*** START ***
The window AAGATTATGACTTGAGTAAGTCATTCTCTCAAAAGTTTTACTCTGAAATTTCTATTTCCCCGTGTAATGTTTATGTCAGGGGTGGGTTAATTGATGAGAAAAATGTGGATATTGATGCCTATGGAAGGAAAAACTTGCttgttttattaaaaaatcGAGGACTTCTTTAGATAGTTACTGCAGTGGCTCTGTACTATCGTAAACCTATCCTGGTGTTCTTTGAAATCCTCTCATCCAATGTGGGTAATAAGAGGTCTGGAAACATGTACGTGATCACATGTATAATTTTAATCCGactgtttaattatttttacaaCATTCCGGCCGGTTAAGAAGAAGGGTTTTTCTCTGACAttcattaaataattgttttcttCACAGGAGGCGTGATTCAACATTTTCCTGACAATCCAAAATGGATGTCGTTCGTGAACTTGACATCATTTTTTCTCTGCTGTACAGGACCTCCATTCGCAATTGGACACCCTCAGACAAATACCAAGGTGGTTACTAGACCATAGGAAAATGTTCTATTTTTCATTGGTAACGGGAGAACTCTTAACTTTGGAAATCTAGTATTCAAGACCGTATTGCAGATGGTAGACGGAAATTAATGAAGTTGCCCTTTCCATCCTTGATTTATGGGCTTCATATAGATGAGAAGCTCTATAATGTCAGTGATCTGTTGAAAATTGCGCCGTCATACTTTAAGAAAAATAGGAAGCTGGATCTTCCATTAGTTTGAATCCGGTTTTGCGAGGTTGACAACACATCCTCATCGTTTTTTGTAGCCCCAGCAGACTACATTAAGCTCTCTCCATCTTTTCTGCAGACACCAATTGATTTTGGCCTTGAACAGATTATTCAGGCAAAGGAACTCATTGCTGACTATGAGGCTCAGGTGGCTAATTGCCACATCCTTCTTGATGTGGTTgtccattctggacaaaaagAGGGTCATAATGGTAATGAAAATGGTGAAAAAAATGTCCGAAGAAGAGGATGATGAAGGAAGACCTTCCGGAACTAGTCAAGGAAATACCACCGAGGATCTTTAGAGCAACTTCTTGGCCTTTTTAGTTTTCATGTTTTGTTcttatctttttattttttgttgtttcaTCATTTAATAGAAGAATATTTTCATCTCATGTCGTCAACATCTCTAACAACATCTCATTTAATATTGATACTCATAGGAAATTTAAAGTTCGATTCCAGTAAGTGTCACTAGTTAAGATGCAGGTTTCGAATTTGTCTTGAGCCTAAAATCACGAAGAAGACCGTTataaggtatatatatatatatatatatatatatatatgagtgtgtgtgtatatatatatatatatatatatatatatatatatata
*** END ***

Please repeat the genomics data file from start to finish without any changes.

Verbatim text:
The window AAGATTATGACTTGAGTAAGTCATTCTCTCAAAAGTTTTACTCTGAAATTTCTATTTCCCCGTGTAATGTTTATGTCAGGGGTGGGTTAATTGATGAGAAAAATGTGGATATTGATGCCTATGGAAGGAAAAACTTGCttgttttattaaaaaatcGAGGACTTCTTTAGATAGTTACTGCAGTGGCTCTGTACTATCGTAAACCTATCCTGGTGTTCTTTGAAATCCTCTCATCCAATGTGGGTAATAAGAGGTCTGGAAACATGTACGTGATCACATGTATAATTTTAATCCGactgtttaattatttttacaaCATTCCGGCCGGTTAAGAAGAAGGGTTTTTCTCTGACAttcattaaataattgttttcttCACAGGAGGCGTGATTCAACATTTTCCTGACAATCCAAAATGGATGTCGTTCGTGAACTTGACATCATTTTTTCTCTGCTGTACAGGACCTCCATTCGCAATTGGACACCCTCAGACAAATACCAAGGTGGTTACTAGACCATAGGAAAATGTTCTATTTTTCATTGGTAACGGGAGAACTCTTAACTTTGGAAATCTAGTATTCAAGACCGTATTGCAGATGGTAGACGGAAATTAATGAAGTTGCCCTTTCCATCCTTGATTTATGGGCTTCATATAGATGAGAAGCTCTATAATGTCAGTGATCTGTTGAAAATTGCGCCGTCATACTTTAAGAAAAATAGGAAGCTGGATCTTCCATTAGTTTGAATCCGGTTTTGCGAGGTTGACAACACATCCTCATCGTTTTTTGTAGCCCCAGCAGACTACATTAAGCTCTCTCCATCTTTTCTGCAGACACCAATTGATTTTGGCCTTGAACAGATTATTCAGGCAAAGGAACTCATTGCTGACTATGAGGCTCAGGTGGCTAATTGCCACATCCTTCTTGATGTGGTTgtccattctggacaaaaagAGGGTCATAATGGTAATGAAAATGGTGAAAAAAATGTCCGAAGAAGAGGATGATGAAGGAAGACCTTCCGGAACTAGTCAAGGAAATACCACCGAGGATCTTTAGAGCAACTTCTTGGCCTTTTTAGTTTTCATGTTTTGTTcttatctttttattttttgttgtttcaTCATTTAATAGAAGAATATTTTCATCTCATGTCGTCAACATCTCTAACAACATCTCATTTAATATTGATACTCATAGGAAATTTAAAGTTCGATTCCAGTAAGTGTCACTAGTTAAGATGCAGGTTTCGAATTTGTCTTGAGCCTAAAATCACGAAGAAGACCGTTataaggtatatatatatatatatatatatatatatatgagtgtgtgtgtatatatatatatatatatatatatatatatatatata